Steve Pollock

Since 1963.

Category: Grief (Page 1 of 3)

Remembering the Past

Remembering Bill Schock on his 100th birthday … and the 52nd anniversary of Braniff 250 in Falls City. Also … feeling old from … time flying and stuff.

Since the AM2431 crash in Durango a few days ago appears to be from weather-related causes, never forgetting the lessons of BN250, as well as CO426, OZ809, EA66, PA759, DL191, and US1016 is as important as ever. Hope today’s flight crews are paying attention.

For Bill

Back in 2014, I included a chapter in my book detailing Bill Schock’s war experiences as they related to his reporting on the crash of Braniff International flight 250 in 1966.

The editors at McFarland, rightly but regretfully, suggested I delete the chapter since it was rather tangentially related to the subject, namely “Deadly Turbulence: The Air Safety Lessons of Braniff Flight 250 and Other Airliners, 1959-1966.” (Yeesh, that title.) They wanted 80,000 words; I gave them 96,000, so yeah, some cuts were needed—like the chapter about events which happened in 1966.

But for what it’s worth, in honor of Bill, here’s the deleted chapter. I hope it does him at least some honor.

Farewell, Bill. Thank you.

Update 05:00 26-Jun-18: I revised the chapter to correct a few annoying typos and to add some information, including original source documents for Bill’s war record. Click the link below again to get the revised version. Thanks!]

Read the chapter at this link:
«Deleted Chapter About Bill Schock from Deadly Turbulence by Steve Pollock»

A Final “Hangin’ Out the Warsh”

This is Bill's final column out of countless ones he wrote over 71 years for the Falls City Journal.

With this column,…

Posted by Steve Pollock on Monday, June 25, 2018

More Grief

This is kind of like how I feel about my (possibly four) upcoming surgeries: I don't want to do this, but I have to, and…

Posted by Steve Pollock on Monday, June 25, 2018

Photo of the Logo of Dean Allen's Textism

Dean Allen, RIP (Jan. 2018)

Because so much has been messed up and unstuck during the first half of this god-awful year, I just discovered the other day that Dean Allen, the creator of Textpattern, which powers this site, and of TextDrive, which used to host this site until Joyent destroyed it, and of «Textism» and Textile and Cardigan Industries and tamer of the epically wonderful Weimaraners «Oliver and Hugo» … well, he died back in January. I had no idea. There has been death aplenty around here since January and his slipped past me.

I’m glad that part of Dean lives on here in Textpattern (still running my websites with no let up since 2004) and the consciousness-raising I got from reading his stuff. I wish TextDrive was doing the same. WebFaction and NameCheap (what names!) have been adequate substitutions, but hardly anywhere near the same thing. «Many people» wrote «many wonderful things» about Dean’s influence and I can’t beat «them», so here’s the first part of his obit in the Vancouver Globe and Mail:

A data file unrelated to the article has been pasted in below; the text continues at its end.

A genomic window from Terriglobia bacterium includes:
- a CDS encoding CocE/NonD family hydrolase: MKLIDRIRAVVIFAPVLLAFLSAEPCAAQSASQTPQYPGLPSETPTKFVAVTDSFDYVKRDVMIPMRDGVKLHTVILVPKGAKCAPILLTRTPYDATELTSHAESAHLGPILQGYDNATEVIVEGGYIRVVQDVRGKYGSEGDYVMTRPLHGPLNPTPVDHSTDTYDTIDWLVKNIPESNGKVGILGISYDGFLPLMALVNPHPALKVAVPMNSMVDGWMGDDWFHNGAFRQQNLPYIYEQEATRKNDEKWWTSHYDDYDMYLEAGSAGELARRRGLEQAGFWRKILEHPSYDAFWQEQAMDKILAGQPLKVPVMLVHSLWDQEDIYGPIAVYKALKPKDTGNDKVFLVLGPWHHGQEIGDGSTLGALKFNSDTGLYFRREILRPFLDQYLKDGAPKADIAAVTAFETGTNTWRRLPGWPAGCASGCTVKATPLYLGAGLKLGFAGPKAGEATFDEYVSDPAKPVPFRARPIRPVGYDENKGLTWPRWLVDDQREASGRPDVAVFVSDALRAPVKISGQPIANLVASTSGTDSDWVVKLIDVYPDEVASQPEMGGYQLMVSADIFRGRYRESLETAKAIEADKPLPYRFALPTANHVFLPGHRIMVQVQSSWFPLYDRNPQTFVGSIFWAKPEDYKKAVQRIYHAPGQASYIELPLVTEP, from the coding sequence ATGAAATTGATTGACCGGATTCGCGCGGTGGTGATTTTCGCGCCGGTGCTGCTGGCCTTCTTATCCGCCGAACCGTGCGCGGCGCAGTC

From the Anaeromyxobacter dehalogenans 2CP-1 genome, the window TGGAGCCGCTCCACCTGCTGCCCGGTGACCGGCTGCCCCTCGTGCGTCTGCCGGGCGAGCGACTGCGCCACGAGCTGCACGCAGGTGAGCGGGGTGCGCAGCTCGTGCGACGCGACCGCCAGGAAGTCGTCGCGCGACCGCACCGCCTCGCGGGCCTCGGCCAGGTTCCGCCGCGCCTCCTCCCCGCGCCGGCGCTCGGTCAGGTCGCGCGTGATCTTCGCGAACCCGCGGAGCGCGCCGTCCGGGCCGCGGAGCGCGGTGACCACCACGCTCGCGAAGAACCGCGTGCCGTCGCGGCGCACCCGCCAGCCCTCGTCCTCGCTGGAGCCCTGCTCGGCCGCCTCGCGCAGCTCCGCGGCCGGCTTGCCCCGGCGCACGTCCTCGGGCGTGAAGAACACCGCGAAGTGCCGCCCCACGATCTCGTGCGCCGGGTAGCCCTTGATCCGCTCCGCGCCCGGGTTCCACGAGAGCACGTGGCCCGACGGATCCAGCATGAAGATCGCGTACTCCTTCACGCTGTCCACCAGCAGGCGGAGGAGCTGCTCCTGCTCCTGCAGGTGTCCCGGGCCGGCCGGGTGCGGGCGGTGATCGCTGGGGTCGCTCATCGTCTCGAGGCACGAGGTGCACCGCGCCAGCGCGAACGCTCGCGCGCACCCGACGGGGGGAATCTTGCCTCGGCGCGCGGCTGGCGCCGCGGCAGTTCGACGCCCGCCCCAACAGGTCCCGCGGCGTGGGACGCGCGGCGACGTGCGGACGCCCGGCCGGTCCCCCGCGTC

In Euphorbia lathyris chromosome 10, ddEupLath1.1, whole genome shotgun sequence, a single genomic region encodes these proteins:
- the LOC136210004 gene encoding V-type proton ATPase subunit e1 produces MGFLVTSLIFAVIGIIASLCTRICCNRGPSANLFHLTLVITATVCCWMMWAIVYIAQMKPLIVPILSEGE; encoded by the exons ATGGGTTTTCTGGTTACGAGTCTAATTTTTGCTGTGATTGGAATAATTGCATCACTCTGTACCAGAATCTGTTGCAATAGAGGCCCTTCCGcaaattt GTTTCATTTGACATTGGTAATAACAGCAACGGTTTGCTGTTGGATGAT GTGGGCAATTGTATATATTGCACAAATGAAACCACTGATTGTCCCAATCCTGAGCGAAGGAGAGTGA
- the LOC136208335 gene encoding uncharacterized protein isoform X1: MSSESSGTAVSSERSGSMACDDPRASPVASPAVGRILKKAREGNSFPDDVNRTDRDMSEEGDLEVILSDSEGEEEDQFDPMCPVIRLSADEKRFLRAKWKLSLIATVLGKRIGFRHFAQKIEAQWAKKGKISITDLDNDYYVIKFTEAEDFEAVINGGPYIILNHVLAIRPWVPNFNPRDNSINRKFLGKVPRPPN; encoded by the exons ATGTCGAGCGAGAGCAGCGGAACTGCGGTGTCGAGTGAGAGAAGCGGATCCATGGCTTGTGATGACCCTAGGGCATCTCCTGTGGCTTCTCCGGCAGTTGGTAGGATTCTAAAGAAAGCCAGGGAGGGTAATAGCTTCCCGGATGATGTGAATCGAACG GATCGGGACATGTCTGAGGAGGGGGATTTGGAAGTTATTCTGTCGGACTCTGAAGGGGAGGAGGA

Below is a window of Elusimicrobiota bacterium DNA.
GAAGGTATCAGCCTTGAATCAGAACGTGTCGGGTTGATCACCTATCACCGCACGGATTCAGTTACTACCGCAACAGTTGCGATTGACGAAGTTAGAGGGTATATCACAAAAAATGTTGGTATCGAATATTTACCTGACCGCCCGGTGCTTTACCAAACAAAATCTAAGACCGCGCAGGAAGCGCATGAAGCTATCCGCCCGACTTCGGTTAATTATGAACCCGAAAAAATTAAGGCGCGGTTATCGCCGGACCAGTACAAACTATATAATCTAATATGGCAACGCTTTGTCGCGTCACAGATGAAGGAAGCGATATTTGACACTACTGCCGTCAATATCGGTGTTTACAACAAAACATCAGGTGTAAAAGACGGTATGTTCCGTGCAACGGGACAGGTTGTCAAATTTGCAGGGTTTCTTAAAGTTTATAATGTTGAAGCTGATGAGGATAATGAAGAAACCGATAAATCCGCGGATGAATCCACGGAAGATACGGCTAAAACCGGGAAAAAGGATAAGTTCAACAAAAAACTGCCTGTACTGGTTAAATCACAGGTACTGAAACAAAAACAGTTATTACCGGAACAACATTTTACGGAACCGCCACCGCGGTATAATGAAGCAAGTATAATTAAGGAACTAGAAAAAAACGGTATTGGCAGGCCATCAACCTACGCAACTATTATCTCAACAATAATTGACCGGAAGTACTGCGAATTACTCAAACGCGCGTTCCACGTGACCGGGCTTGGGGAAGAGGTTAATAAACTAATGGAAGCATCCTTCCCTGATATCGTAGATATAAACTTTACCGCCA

“It is with unspeakable sorrow that we announce the sudden passing of Dean Cameron Allen, on January 13, 2018 at the age of 51. “He leaves behind his parents, James and Holly; his brother, Craig; an adoring family; longtime partner, Gail; and a legion of loving friends and admirers around the world.
“Renaissance man, trailblazer and autodidact extraordinaire, Dean was a person of dazzling wit, charm and erudition. “Graphic designer, typographer, teacher, web pilgrim, critic, author, Weimaraner tamer, song and dance man, chef… he brought titanic intelligence, insight and humour to everything he did.
“And whatever room he was in, he was the weather. “He was instrumental in bringing clean, elegant design and typographical rigour to the early internet. And in raising online writing to a fresh and thrilling new art form.
“A source of inspiration to many, he was generous with his guidance and praise. …”
Vancouver Globe and Mail, 6-Feb-18

God speed Dean … and thanks for all the … empowerment you gave us.

“Intellectual property is theft!”

Shooting Up the Waffle House, Naked

In all this pouring (and pouring and pouring) rain, how difficult is it to find a naked man running around after he assaulted a Nashville Waffle House at 3 a.m. with an AR-15 and killed four people? And this after he was arrested last July by the Secret Service for being in a restricted area near the White House and is known to FBI and Illinois authorities for various other gun-related incidents, but who probably could do nothing because … Second Amendment?

Apparently very difficult, ‘cause he’s still running around., although he apparently stopped by his apartment and put on some clothes. So at least there’s that.

The slaughter was stopped by an unarmed restaurant patron (not, it should be noted, by an armed teacher or armed waitress packing a tommy gun with her smothered, covered, chunked and diced hash browns).

He’s insane. Thoughts and prayers are insane. And a country that lets slaughter like this continue is insane.

For the rant, sorry, but not sorry, you know? Back to packing!

Memories of Bosco, Part 2

Here is a series of pics of Bosco (and Sascha) from the moment we first saw them in October 2015 as Belly Rubs…

Posted by Steve Pollock on Thursday, March 22, 2018

Memories of Bosco, Part 1

Some pics of a happy/sleepy Bosco. Always such a happy boy, until that last night. Farewell, Boscketty. Lordy do we miss ya.

Posted by Steve Pollock on Thursday, March 22, 2018

Farewell, Boscketty Bagel.

Our beloved Bosco is calling time and can now see the Rainbow Bridge and the finish line of a life well lived and well…

Posted by Steve Pollock on Tuesday, March 20, 2018

We Are … Human Shields

This is our reality … (another in a series): We are human shields.

Posted by Steve Pollock on Tuesday, February 20, 2018

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